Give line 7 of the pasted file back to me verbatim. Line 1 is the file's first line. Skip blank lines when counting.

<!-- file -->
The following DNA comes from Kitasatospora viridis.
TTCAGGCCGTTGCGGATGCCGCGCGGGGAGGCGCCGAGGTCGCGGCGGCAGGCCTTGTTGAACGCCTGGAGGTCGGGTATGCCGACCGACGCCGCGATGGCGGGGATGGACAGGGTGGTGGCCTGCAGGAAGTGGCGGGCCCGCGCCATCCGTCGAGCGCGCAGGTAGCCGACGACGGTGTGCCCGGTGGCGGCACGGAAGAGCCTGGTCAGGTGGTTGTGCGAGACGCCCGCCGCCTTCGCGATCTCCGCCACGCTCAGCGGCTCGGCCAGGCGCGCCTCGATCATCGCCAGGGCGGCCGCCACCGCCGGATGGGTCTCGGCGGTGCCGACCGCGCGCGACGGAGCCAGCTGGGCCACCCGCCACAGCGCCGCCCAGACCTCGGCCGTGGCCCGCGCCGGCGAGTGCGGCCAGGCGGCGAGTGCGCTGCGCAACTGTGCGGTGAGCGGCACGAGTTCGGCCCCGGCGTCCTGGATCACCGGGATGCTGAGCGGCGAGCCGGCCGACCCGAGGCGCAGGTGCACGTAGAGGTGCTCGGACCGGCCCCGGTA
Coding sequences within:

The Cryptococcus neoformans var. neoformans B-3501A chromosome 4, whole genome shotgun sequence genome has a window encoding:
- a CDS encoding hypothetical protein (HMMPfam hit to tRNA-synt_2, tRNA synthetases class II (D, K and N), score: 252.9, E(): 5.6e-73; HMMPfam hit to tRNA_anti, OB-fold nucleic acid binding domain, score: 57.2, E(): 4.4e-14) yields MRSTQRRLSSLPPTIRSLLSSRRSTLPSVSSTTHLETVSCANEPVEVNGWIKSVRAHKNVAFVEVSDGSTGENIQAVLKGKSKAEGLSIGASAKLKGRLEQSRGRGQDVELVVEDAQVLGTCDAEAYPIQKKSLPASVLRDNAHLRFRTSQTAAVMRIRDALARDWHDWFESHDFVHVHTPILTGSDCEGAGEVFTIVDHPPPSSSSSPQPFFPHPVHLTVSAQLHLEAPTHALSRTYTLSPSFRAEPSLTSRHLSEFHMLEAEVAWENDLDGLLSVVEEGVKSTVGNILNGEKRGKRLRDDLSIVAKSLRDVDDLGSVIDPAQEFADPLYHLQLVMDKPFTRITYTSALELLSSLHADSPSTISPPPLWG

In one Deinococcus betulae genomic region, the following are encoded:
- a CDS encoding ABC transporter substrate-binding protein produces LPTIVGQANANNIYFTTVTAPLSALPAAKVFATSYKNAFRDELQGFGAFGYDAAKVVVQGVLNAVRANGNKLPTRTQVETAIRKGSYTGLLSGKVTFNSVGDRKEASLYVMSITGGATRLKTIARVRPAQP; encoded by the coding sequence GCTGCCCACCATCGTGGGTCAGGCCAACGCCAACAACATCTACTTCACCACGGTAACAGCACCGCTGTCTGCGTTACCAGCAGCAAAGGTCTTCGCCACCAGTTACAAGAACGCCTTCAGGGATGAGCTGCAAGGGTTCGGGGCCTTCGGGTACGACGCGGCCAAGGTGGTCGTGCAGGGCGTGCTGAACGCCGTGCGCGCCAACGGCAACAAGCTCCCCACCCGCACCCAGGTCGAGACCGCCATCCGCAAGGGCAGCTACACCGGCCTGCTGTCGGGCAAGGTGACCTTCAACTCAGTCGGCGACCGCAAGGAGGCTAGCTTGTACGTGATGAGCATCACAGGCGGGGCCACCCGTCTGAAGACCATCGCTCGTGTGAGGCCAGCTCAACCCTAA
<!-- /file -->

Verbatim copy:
- a CDS encoding ABC transporter substrate-binding protein produces LPTIVGQANANNIYFTTVTAPLSALPAAKVFATSYKNAFRDELQGFGAFGYDAAKVVVQGVLNAVRANGNKLPTRTQVETAIRKGSYTGLLSGKVTFNSVGDRKEASLYVMSITGGATRLKTIARVRPAQP; encoded by the coding sequence GCTGCCCACCATCGTGGGTCAGGCCAACGCCAACAACATCTACTTCACCACGGTAACAGCACCGCTGTCTGCGTTACCAGCAGCAAAGGTCTTCGCCACCAGTTACAAGAACGCCTTCAGGGATGAGCTGCAAGGGTTCGGGGCCTTCGGGTACGACGCGGCCAAGGTGGTCGTGCAGGGCGTGCTGAACGCCGTGCGCGCCAACGGCAACAAGCTCCCCACCCGCACCCAGGTCGAGACCGCCATCCGCAAGGGCAGCTACACCGGCCTGCTGTCGGGCAAGGTGACCTTCAACTCAGTCGGCGACCGCAAGGAGGCTAGCTTGTACGTGATGAGCATCACAGGCGGGGCCACCCGTCTGAAGACCATCGCTCGTGTGAGGCCAGCTCAACCCTAA